• Certain high-net-worth individuals (either having over $1 million in assets determined without reference to primary residence, or having income over $200,000 each of the past two years (or $300,000 together with a spouse) and a reasonable expectation of the same income this year); and
  • Any entity in which all of the equity owners are accredited investors.

It is common for the issuer to have any prospective investors complete a questionnaire or to give a contractual representation in purchase documents certifying their status to support the issuer’s belief that they are accredited. Being satisfied as to accredited investor status is important because, in addition to the cap on the number of non-accredited investors that can participate in a Rule 506(b) offering, the non-accredited investors are entitled to additional specific disclosure from the issuer. Plus, private placements can be subject to an analysis by regulators called “integration,” where different offerings are reviewed to see if they were really part of the same plan or scheme of financing; if two offerings are integrated but there are no non-accredited investors, the chances that the safe harbor is still secure increase.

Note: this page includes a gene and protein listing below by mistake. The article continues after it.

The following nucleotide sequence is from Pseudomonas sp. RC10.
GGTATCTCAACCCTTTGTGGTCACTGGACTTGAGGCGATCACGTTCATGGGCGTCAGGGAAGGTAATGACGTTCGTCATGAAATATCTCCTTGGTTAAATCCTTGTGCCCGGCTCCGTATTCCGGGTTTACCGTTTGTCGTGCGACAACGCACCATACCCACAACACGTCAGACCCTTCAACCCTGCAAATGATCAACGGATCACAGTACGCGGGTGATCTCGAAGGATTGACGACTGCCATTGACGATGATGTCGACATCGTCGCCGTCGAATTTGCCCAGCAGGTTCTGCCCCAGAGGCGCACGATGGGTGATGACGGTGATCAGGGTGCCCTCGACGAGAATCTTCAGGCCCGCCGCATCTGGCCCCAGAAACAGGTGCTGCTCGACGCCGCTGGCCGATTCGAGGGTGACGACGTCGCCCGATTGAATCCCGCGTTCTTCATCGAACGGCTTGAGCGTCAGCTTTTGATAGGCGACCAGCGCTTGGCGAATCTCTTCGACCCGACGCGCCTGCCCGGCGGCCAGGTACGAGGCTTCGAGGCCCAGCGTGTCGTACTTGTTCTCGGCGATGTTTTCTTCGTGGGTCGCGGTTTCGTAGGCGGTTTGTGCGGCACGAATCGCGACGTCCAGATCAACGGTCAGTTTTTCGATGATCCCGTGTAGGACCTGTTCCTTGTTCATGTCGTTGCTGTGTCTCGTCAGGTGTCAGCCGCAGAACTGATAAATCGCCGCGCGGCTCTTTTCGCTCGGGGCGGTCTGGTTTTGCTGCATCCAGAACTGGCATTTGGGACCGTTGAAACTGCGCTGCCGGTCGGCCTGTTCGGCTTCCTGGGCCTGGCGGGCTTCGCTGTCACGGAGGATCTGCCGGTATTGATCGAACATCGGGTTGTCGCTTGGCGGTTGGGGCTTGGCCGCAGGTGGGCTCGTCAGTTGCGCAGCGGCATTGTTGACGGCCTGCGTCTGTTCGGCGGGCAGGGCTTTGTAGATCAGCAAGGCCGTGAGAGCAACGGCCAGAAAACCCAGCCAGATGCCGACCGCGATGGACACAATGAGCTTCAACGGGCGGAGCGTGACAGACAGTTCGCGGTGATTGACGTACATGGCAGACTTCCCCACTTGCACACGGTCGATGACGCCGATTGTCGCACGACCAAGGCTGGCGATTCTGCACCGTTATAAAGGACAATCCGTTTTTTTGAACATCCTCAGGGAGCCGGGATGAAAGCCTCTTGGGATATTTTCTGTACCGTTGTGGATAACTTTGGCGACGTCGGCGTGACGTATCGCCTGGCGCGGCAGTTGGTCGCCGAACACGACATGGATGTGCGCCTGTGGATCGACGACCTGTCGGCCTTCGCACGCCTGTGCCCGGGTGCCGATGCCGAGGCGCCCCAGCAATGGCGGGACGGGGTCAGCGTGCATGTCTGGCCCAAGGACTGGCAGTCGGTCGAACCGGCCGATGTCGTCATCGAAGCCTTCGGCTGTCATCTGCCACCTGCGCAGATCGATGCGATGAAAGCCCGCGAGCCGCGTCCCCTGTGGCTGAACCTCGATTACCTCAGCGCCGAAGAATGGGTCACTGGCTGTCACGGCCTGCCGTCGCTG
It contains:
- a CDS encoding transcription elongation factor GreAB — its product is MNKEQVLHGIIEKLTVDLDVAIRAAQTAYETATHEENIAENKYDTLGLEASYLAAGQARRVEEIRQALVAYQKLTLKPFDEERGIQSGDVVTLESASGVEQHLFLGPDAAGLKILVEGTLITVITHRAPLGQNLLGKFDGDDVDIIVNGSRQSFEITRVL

What Information Must an Issuer Provide to Investors? It depends on whether the investor is accredited or not. The key point of an accredited investor is that such an investor thought sophisticated enough not to need the types of information ordinarily provided under Section 5’s registration requirements to make an intelligent investment decision (or to be wealthy enough to afford inattention to due diligence). This rationale doesn’t apply to a non-accredited investor, and so Rule 506(b) (through Rule 502(b)(2)) requires certain information be provided to non-accredited investors.

Generally, non-accredited investors are entitled to the type of information that would be included in a registration statement, as well as certain financial statements, some of which must be audited; the information required becomes greater as the size of the offering increases.